Moriches researcher receives national award: Studies nuclear fusion and the sun: How long will it shine?

March 20, 2000

Studies nuclear fusion and the sun: How long will it shine?

Chemist Richard L. Hahn of Moriches, N.Y., will be honored on March 28 by the world's largest scientific society for his work with solar neutrinos, high-speed particles from which researchers learn about the sun and nuclear fusion. He will receive the American Chemical Society Award for Nuclear Chemistry at the Society's national meeting in San Francisco.

"I study the sun to figure out how it works and how long it may shine," said Hahn, a nuclear chemist at Brookhaven National Laboratory. "But the light and heat we're receiving now came from reactions that took place in the core of the sun many thousands of years ago. The only way we have of knowing what it's doing now is to look at neutrinos."

Unlike most products of solar fusion, newly formed neutrinos rapidly escape the sun. They hardly interact with atoms, zipping through solid matter as if it were empty space. This makes them difficult to detect - they pass through our atmosphere, the Earth, even our bodies without leaving a trace.

On rare occasions, a single neutrino collides with a single atom's nucleus. Hahn and his research team have devised ways to detect and count these events.

One tool is a giant tank, buried under Italy's Apennine Mountains and filled with 30 tons of gallium. Each month, neutrino collisions cause 5 to 15 atoms of germanium to appear among the tank's 260,000 trillion trillion (2.6 followed by twenty-nine zeros) gallium atoms. Hahn separates and collects the germanium.

Data from the tank and other detectors appear to support the hypothesis that neutrinos are not without mass. If true, the discovery would overturn the neutrino's very definition, force re-evaluation of fundamental theories, and perhaps even help solve the missing-matter problem in the universe.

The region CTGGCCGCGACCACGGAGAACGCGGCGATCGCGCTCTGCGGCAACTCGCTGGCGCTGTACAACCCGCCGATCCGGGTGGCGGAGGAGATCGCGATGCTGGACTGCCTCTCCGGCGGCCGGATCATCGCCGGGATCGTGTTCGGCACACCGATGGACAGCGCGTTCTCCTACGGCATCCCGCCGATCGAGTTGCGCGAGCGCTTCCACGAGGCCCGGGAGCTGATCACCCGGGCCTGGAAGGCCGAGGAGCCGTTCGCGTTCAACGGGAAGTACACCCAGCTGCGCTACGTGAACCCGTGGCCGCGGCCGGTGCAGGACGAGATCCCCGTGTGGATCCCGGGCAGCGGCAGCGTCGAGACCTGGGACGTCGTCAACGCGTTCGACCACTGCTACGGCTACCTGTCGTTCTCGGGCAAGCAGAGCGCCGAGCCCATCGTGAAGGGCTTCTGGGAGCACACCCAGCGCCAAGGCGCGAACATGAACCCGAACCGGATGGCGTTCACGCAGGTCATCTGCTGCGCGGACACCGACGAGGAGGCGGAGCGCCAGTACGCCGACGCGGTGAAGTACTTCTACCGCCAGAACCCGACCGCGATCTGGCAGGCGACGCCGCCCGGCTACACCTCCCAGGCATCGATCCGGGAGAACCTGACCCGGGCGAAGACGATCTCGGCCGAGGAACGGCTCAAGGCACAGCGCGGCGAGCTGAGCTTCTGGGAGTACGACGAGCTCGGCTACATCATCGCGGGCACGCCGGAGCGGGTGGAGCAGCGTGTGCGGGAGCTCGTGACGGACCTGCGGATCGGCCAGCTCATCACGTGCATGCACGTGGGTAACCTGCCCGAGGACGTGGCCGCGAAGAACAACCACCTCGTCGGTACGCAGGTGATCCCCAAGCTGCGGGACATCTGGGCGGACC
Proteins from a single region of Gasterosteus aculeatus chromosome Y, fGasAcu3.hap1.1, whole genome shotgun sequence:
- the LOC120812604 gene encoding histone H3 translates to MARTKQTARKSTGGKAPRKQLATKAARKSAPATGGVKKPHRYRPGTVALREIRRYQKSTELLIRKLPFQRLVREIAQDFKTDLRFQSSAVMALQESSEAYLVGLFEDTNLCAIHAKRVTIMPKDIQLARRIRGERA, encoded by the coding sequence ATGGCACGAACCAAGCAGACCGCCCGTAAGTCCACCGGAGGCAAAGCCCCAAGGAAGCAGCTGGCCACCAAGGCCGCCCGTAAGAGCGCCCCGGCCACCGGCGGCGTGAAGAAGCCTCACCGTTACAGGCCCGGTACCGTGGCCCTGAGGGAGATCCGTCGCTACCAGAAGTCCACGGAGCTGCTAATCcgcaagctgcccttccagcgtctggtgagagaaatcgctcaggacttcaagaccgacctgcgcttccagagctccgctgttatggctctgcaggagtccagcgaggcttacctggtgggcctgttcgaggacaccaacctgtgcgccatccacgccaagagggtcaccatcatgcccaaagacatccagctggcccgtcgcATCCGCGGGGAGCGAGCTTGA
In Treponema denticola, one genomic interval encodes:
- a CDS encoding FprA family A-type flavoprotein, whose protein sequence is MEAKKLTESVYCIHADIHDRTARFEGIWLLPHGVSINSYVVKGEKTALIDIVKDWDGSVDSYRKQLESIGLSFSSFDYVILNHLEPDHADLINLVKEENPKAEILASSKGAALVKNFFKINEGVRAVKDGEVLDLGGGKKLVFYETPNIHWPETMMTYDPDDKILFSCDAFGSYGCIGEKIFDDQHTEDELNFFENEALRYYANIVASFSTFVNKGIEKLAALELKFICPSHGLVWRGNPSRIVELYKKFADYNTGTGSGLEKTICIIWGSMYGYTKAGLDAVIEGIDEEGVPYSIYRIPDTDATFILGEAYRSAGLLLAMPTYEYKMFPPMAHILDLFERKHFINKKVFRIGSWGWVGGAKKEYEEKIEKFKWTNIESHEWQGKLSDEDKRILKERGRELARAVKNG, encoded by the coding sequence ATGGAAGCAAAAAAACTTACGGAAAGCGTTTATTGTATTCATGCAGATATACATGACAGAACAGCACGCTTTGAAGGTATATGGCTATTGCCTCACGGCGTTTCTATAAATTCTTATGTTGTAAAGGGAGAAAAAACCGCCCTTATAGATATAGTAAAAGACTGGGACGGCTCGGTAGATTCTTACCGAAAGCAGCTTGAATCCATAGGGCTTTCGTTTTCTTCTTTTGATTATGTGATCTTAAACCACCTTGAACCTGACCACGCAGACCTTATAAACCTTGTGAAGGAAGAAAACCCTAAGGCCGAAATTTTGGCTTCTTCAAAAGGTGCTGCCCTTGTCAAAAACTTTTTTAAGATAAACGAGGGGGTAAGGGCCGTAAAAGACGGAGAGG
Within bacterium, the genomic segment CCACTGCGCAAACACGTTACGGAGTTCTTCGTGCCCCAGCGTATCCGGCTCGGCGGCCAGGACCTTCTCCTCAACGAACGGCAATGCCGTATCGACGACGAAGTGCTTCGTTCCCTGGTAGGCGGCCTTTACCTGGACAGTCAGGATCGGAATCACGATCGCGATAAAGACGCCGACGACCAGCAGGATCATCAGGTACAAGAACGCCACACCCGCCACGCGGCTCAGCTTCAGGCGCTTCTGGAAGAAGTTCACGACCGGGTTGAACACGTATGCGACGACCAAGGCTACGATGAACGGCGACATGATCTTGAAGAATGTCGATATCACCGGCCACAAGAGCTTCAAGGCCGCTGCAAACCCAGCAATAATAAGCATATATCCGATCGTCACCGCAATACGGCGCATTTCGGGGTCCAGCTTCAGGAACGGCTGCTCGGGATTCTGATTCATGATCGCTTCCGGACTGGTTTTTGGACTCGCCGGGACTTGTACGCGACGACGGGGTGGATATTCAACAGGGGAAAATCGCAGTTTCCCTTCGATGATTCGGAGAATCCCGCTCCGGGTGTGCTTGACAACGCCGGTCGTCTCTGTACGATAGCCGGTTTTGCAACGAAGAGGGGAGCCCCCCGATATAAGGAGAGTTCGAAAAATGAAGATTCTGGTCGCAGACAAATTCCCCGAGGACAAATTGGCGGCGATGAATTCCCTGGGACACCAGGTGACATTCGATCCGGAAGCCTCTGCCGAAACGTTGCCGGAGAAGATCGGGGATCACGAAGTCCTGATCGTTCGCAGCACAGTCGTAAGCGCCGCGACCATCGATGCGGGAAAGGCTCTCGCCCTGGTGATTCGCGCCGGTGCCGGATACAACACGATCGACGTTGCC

Hahn was interested in math, chemistry and physics even as a child, he said. Traveling one day in the New York subway, he noticed the headline of a man's newspaper. "It announced the United States had dropped an atomic bomb on Japan," he said. "I remember thinking, 'I'm going to have to find out about that.'"

The ACS Award for Nuclear Chemistry is sponsored by The Gordon and Breach Publishing Group of Newark, N.J.
-end-
A nonprofit organization with a membership of 161,000 chemists and chemical engineers, the American Chemical Society (www.acs.org) publishes scientific journals and databases, convenes major research conferences, and provides educational, science policy and career programs in chemistry. Its main offices are in Washington, D.C., and Columbus, Ohio.

American Chemical Society

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